Date: Tue, 24 Jul 2001
Subject: Re: ebr
piece on creative writing pedagogy...
(How will I ever get anything done and get back to the objects of
interest and commitment, this list is so distracting and engrossing!)
What I've already skimmed of the 57-pp. print-out of your fascinatingly
argued, rousingly oratorical paper looks like it's gonna be quite a
Prior to tomorrow's (anon's) more specific replies, let me just say
of related thoughts recently on my mind, a convergence of illuminating
ENGLISH LITERATURE AS ORPHAN OF HISTORY DEPARTMENT
I've been reading Milton's Latin poetry (huh?); recently, I
Knerr's impeccable, critical edition of Shelley's "Adonais"
handicaps my appreciation of poetry, I'm learning --- with Milton, the
importance of the Guy Fawkes Gunpowder Plot (so relevant and
"terrorists" driving explosives around like Good Humor trucks!)
anti-monarchist Cromwell-ism for Milton; with Shelley, Tory party
Shelley (he accused Tory critics of causing Keats' death) ---
is my utter lack
of preparation in History. But I barely recall taking a single
class, although I must've (curriculum requirements)!
Imaginative, fantastical or mythological poetry seemingly devoid of
or historical reference begins to seem stridently agitprop: the whole
Paradise Lost could/should be read as Milton's autobiographical
remorse; even the prevalence of a mythological setting in Greek
a response to popular failures on record for when the dramatists attempted
still contemporary historical subjects to an unreceptive or hostile
that forced a retreat back into anachronistic Iliad subject matter,
. . . etc.
Simultaneously, I was very taken by an essay ("New Hope for The
Disappeared") where Ron Silliman pinpoints the "birth"
of the English Dept.: 1828, London University, Thomas Dale, the
first professor of English literature. --- In a naive way, I doubt I'd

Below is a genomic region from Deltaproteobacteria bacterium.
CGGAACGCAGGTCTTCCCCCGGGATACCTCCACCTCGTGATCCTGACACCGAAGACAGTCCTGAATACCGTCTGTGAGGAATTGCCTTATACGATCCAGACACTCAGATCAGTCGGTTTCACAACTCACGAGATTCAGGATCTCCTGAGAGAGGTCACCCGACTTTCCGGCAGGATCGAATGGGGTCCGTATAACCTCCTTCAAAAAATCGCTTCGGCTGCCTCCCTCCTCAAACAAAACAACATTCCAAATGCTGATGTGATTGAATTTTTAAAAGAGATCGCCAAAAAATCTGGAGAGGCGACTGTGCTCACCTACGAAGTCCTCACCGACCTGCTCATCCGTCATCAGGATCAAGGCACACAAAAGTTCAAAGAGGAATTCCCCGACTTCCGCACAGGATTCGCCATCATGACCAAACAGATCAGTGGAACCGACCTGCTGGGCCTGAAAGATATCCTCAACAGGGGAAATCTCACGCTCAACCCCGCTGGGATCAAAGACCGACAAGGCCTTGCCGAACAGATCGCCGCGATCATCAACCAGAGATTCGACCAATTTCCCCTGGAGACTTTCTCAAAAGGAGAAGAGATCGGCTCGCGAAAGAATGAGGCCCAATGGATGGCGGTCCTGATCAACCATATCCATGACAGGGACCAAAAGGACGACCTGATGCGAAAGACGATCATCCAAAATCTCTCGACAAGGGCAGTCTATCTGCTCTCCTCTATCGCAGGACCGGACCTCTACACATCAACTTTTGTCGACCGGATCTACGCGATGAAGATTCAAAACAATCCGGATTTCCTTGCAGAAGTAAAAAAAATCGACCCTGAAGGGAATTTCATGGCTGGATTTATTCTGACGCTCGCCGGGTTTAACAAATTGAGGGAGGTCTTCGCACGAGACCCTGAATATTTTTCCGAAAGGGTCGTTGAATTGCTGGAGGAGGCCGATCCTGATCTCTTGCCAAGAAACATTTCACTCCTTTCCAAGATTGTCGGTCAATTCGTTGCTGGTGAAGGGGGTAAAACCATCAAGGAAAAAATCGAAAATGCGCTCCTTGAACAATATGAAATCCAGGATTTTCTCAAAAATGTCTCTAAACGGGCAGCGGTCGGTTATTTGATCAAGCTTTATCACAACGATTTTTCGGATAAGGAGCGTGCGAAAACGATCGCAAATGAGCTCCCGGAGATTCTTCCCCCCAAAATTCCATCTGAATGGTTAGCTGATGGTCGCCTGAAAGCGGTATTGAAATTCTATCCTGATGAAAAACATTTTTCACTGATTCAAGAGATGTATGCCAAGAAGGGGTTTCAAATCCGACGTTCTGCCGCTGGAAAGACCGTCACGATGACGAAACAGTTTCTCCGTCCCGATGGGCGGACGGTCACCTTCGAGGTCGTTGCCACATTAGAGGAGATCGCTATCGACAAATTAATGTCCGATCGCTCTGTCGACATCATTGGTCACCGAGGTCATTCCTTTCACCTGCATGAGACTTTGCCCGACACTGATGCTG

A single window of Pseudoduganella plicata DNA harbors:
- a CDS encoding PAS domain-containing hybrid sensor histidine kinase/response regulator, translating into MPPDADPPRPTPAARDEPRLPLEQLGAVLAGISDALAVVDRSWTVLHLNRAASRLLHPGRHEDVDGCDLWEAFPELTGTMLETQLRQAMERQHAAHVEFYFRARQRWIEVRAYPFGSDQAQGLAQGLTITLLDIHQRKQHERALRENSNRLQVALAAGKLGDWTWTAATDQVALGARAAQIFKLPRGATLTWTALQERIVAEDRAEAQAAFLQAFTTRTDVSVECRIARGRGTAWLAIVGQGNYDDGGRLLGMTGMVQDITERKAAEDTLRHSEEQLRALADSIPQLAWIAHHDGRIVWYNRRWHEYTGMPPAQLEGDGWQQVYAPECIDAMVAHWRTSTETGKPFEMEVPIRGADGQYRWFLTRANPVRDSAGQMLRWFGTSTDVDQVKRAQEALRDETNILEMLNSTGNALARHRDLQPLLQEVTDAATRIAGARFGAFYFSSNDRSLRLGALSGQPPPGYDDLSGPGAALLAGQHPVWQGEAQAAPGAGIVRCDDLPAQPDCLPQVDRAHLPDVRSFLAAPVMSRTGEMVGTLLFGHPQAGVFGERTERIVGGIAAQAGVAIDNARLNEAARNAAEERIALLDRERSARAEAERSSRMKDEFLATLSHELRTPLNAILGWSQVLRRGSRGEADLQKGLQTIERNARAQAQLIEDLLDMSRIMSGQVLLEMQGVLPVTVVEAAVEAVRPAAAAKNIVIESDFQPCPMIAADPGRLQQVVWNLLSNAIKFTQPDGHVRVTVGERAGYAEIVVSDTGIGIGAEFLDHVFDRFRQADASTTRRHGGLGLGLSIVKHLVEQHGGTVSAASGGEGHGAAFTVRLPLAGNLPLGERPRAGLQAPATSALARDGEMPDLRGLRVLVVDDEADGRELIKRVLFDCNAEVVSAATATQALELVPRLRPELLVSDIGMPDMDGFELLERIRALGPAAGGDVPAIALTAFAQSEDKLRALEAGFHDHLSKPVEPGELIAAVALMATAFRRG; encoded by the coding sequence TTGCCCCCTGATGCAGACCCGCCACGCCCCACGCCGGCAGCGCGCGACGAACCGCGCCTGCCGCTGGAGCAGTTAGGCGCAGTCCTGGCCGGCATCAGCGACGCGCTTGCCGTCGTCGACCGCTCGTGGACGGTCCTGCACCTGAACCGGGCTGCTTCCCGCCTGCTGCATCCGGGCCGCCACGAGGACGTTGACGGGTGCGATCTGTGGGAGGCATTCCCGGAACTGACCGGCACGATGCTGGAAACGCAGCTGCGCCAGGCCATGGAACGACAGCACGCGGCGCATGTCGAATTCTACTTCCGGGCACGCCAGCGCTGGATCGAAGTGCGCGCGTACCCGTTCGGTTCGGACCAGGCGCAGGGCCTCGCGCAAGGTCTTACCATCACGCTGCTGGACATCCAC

ever imagined an antedeluvian academia without an English Department!
And, lastly, Claudia Rankine's (and Carolyn Crumpacker's)
Poetry-for-Teachers-of-Teenagers reading last week, where Rankine unveiled
(drum roll) their www.newmediapoets.com Manifesto. Their critique: they
notice that with everything they read in journals these days, there's
telling when it was written, given the poem's autonomous world; they
name-naming ("Bush, Microsoft, Nike") and they're invoking
pronunciation) "engagement" . . . ("Nike"? as in
Victory of Samothrace? Note
to self: buy/find a newspaper) (I see holes in their critique ---
newmediapoets as a literary Grease [the musical] or "Return
'60's"/Pop; the non-recognition that formalist features alone [the
asyntactical, "free verse," open field] absolutely date what's
with a definite terminus post quem; XXth cent. American
heteroglossia/polyvocality as the microcosm of surrounding mass media
journalism; the mere ~existence~ of certain authorial identities [Black,
?feminist] as periodized; the abandonment of the political as "content"
conscious, '80's, collective committee fiat of the Language
etc., etc. --- but still, I'm enthused by their direction.)
Which is to say, the daydream begins---
---poetry lost its "relevance" when the pedagogical needs
to explain the
ever-increasing allusions/elusiveness in poetry's synthetic language
greater than those poetic idiolects' vestigial resemblance to a normative
discourse, ---note!--- a normative discourse that continues as the preferred
vehicle of history and which would, in turn, have needed at least some
ground of articulation to crosspollinate with the poem's historical
or, vice-versa, the poem as explaining/augmenting historical particulars.
Next: "Autobiographia Literaria of a Total Failure" or "Avant-Gardist
. . .
. . . "How Being Born at The Wrong Time Alone Spared Me The Worse
Degradation of an MFA" . . .:
Late '60's/early '70's increased funding for high school Humanities
school made me . . .
. . . The legitimate successor to the fallacious first-person "lyrical"
I-subject is a description of individually experienced creative writing
workshops, and their compote fruit . . .